Eating in Class: Good Time-Management Option or Class Distraction?


Shae Horning

Aileen Dosev, Staff Writer

Whether or not students should be allowed to eat during class time is a standard debate among schools and teachers. Policies vary between school districts from only allowing water in classrooms to granting permission for students to eat a variety of snacks. Fortunately, our school is flexible with food options and snacking times, and this has proven beneficial both to learning and to students’ health. 

Research has shown a direct link between skipping meals and lack of concentration in school. For example, skipping breakfast lowers a person’s blood sugar levels. Since the brain functions on glucose, not eating breakfast can degenerate brain health. Studies also show skipping meals lowers test performance and inhibits mental stamina in class.

The same effect of not eating breakfast can be achieved by having a late or earlier lunch. When a student doesn’t eat for five to seven hours, attention, memory, and participation can drop.

Regulating blood sugar is important to a healthily-functioning brain, which is why periodic snacking during the day can be beneficial; however, some foods obviously provide better nutrients than others. The good thing is, many teachers have relaxed snacking views and snacking-related distractions are not a huge problem.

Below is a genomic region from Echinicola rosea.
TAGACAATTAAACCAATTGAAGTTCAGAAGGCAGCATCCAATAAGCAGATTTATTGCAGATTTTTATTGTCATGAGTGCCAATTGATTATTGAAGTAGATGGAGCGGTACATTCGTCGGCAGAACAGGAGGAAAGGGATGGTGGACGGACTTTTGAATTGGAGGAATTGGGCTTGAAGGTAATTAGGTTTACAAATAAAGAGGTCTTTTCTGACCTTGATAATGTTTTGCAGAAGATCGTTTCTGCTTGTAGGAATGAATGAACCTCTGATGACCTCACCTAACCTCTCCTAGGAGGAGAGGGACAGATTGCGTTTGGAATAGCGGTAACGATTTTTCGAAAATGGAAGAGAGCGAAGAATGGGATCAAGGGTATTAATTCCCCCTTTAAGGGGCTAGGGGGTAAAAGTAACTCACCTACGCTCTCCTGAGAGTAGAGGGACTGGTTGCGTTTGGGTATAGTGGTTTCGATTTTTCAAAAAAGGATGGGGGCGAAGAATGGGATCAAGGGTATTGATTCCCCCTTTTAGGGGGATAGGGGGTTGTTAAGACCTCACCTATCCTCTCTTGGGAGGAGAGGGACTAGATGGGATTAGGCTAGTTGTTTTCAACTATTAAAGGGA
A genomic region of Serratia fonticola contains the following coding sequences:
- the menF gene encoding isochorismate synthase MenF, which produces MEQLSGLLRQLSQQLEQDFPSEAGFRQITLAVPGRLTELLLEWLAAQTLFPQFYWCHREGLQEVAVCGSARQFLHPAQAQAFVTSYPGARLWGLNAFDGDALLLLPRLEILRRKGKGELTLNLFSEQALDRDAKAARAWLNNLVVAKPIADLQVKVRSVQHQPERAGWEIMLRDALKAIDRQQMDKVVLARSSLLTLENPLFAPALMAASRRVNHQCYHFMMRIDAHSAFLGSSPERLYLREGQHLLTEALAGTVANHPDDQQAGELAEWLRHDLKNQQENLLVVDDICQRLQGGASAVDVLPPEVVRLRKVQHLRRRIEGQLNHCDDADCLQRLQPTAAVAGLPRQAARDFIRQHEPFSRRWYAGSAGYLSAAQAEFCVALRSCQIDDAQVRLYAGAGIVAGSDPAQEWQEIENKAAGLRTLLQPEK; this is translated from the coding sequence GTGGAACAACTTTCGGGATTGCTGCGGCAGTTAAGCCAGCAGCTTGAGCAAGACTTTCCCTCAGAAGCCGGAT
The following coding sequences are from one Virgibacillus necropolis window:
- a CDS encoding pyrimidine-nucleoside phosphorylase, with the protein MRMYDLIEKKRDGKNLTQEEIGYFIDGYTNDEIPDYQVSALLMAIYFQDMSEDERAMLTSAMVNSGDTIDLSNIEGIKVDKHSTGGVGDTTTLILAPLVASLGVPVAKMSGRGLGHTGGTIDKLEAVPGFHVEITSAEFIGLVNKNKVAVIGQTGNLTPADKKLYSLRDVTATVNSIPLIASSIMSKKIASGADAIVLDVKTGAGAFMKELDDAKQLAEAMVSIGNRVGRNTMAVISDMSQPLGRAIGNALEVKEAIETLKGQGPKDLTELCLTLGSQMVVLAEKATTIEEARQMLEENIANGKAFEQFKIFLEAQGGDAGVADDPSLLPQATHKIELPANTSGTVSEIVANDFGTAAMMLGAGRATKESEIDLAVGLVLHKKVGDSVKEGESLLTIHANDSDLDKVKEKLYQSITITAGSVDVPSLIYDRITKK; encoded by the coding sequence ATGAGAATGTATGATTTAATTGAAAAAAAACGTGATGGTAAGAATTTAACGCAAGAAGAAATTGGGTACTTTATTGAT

Mrs. Ehalt-Bove, a Spanish teacher at Minnetonka High School, said she “lets her students eat in class during all hours.” 

Clear exceptions include food ordered from outside restaurants and potentially allergenic foods. In terms of distractions due to snacking, Bove has witnessed situations in which snacks are disruptive. 

Shae Horning

“Most of the time, it’s students sharing food or asking each other for food,” Bove explained.

This point contributes to the idea that students cannot focus without regular food intake. The smaller distraction of classmates sharing food only further proves that, when kids are hungry, they naturally attend to their first instincts instead of solving chemistry equations.

Students are also aware of the distractions due to snacking. Dina Kuyen, ‘21, said she usually buys snacks from the vending machine to eat around lunch time. She understands that others can be bothered by particularly loud snacks, such as chips.

 “I feel like it’s disrespectful so I try to [eat them] less often,” said Kuyen. 

Another Minnetonka Spanish teacher, Mr. Benjamin Larson, agrees that “young people need to eat food with all the activities and learning that need to take place.” 

Larson continues by describing how the amount of distracting and allergenic snacks in the classroom have decreased due to SAIL time. SAIL is a perfect opportunity for students to eat a snack earlier in the morning, whether they bought food from various places, such as the Cove or the Buoy, or brought it from home. Between second and third hour is a great time for students to relax for ten minutes, but many students become hungrier nearing fourth or fifth hour, depending on when they have lunch. 

Many students have been in situations where they couldn’t focus in class because they were hungry. In these scenarios, allowing kids to have a snack in class is extremely important in encouraging their learning. By letting students eat non-allergenic or non-distracting food in class, teachers promote students’ health and a better class experience.